Updated: Dec 30, 2021
Have you ever been locked in a thrift store looking for vinyl records, because you were tucked in the corner and the staff completely forgot you were there? Well, we have, and probably will have to tell that story via social media. However, the gist of the story is that, we will spend the time and the energy to look for the perfect sample, even if it puts us in some awkward situations. We call it the “Art of Diggin’” and when you find the sample you’ve been diggin’ for, you simply say, “YEAH!”
This is what happened one day when we were eating lunch in the studio. Our “Dizzy” track was already arranged, drums were knockin’, the bass hittin’, snare drum poppin’, but something was still missing. While enjoying our Jersey Mike’s Subs (No pun intended, but if you know a franchise owner let them know), we took out some Jazz concert DVD’s and had them running while we were talking, and brainstorming on some ideas of what the “Dizzy” track needed. The Art of Diggin’ can just pop up some time, and it showed up at that moment. There was an outtake on one of the DVD’s we were watching, where one of the musicians was talking about his music performance, and the relationship with the crowd-response. There was a moment within his conversation that we both stopped eating our subs, and said, “YEAH!”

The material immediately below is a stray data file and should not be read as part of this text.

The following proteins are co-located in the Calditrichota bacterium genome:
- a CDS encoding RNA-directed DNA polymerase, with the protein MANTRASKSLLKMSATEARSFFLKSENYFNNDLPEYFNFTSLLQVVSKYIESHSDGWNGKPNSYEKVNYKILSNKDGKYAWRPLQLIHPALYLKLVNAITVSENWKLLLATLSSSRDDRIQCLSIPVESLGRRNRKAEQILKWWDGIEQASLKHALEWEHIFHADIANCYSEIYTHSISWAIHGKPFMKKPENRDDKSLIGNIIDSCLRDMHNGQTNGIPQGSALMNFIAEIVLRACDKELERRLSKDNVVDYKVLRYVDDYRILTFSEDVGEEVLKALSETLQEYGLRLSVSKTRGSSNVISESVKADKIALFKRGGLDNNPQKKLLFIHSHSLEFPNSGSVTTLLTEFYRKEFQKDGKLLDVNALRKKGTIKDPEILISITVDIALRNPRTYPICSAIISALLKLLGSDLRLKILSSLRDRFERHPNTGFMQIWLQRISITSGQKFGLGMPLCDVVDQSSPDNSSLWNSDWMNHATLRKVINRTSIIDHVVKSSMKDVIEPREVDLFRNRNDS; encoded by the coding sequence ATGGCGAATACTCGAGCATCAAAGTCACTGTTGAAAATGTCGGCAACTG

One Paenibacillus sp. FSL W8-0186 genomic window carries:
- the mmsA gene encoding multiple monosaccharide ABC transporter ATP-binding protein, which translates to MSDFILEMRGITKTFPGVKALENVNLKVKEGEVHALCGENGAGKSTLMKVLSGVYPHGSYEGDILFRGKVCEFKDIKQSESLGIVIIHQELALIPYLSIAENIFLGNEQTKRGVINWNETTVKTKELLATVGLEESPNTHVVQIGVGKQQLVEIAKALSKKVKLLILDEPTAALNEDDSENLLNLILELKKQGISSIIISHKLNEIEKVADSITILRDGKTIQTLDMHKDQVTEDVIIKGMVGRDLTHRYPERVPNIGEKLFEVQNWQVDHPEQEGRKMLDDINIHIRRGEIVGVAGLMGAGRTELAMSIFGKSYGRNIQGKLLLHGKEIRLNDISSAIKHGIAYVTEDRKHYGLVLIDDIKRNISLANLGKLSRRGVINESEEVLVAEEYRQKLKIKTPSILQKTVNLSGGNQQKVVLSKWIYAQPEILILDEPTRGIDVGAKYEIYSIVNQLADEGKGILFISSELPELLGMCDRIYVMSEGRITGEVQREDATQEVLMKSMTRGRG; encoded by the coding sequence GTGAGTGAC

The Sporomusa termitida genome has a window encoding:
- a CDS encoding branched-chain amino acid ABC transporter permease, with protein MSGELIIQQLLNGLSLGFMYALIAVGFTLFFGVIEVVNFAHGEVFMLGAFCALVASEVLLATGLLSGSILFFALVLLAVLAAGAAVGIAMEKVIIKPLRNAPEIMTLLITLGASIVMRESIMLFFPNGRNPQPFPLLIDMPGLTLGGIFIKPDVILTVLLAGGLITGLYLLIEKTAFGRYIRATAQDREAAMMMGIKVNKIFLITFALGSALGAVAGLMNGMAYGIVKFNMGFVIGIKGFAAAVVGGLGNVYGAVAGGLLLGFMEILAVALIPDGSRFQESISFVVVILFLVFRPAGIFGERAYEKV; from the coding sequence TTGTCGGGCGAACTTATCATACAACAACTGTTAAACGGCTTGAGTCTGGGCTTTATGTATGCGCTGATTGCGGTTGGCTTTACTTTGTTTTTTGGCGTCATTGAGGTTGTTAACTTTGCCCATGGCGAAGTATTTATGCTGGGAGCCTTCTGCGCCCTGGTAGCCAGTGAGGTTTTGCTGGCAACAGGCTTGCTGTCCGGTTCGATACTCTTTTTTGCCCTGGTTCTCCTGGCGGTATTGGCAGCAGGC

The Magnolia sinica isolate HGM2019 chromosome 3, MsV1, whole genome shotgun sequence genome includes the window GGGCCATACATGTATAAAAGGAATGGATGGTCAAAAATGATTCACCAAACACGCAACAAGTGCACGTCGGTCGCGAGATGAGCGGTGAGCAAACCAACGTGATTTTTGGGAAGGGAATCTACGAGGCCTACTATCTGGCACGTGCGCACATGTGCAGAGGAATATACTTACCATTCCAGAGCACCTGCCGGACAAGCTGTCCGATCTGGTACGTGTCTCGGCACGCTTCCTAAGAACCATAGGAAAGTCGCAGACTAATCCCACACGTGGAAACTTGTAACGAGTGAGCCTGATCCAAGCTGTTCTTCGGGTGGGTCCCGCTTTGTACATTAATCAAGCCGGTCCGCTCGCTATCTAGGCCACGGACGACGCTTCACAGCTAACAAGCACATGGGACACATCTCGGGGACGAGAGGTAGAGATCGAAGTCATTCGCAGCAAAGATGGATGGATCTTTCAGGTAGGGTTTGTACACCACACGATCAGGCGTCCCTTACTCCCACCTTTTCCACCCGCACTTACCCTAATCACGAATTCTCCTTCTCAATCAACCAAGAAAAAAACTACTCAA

We quickly finished up our lunch, and immediately looked to track the sample. As I mentioned we were watching a DVD, and on an older TV. So, how do you take old equipment, and make it work with new equipment? There wasn’t a cable connection to get the audio from the DVD player, to our recording rig. So, we did what anyone would do: Grab a mic stand, microphone, cable, and record the speaker output of the TV. I don’t know if someone would do that over at Westlake Audio, but we try to use every available resource we have, that aids in our music production. If you need to mic up a TV, that’s what you do.
Once we ran the sample through Pro Tools, it was time to make it a part of the track. We think like DJ’s, but we also understand the musicianship side of things, along with the producer aspect. As DJ’s, we have always used our turntables, and now DJ Controllers, as an instrument. While the track was playing, we started to scratch the vocal sample over the top of the beat, and had that moment, “YEAH!”
We didn’t want to approach the sample in ways similar to someone like a 9th Wonder, who typically uses his vocal samples repetitively throughout the song; or a DJ Premier who uses his vocal samples as choruses on tracks. We wanted to use the sample as an instrument. So, when you hear, and listen to the “Dizzy” track, take note of the way we use scratching the vocal sample to play and fit as a musical instrument.
This simply was our thought process throughout. We like listening to beats while we work, while we train, cook, drive, etc. So, we don’t really want to be thinking about too much at those times. Often, other producers will slip in subliminal messages, political views, cultural agendas, or tell you how you should be feeling when you listen to a track from them. We didn’t want to take this approach with the “Dizzy” track. We loved that this sample simply created a mood, and filled in empty space the right way. We simply wanted to just create a vibe that makes you want to dance, and went about it in a ghetto-fabulous sort of way!